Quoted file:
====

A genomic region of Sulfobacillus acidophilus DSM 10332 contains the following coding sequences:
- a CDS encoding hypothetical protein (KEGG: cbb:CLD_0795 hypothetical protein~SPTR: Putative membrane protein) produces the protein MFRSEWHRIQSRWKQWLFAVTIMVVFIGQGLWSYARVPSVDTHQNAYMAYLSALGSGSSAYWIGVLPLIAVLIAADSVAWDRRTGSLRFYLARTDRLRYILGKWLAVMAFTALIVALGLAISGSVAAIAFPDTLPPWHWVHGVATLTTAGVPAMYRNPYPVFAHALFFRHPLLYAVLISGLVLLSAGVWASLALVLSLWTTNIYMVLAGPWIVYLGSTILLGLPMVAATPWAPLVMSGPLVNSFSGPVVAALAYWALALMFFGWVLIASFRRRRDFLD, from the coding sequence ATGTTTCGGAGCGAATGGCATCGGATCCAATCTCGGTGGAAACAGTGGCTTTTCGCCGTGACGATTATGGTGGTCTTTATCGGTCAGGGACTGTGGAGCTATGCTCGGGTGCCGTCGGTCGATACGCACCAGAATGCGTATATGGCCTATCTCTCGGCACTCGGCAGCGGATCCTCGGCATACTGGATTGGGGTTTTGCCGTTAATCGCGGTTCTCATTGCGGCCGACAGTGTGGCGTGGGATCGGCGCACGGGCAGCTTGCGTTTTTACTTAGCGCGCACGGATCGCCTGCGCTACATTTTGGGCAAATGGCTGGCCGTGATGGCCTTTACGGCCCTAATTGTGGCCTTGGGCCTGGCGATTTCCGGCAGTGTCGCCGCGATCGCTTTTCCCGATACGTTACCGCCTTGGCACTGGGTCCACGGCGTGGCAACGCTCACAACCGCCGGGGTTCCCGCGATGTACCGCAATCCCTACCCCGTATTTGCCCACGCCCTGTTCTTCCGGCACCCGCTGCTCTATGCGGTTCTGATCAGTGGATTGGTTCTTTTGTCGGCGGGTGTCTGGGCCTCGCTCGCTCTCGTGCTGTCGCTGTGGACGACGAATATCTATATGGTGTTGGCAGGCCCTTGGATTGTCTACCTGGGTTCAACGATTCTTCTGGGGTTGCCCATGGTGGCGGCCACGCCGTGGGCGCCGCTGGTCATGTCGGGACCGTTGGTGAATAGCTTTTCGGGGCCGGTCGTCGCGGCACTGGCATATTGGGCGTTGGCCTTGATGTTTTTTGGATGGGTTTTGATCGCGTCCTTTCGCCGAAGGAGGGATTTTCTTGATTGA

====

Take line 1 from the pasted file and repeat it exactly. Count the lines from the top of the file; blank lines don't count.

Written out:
A genomic region of Sulfobacillus acidophilus DSM 10332 contains the following coding sequences: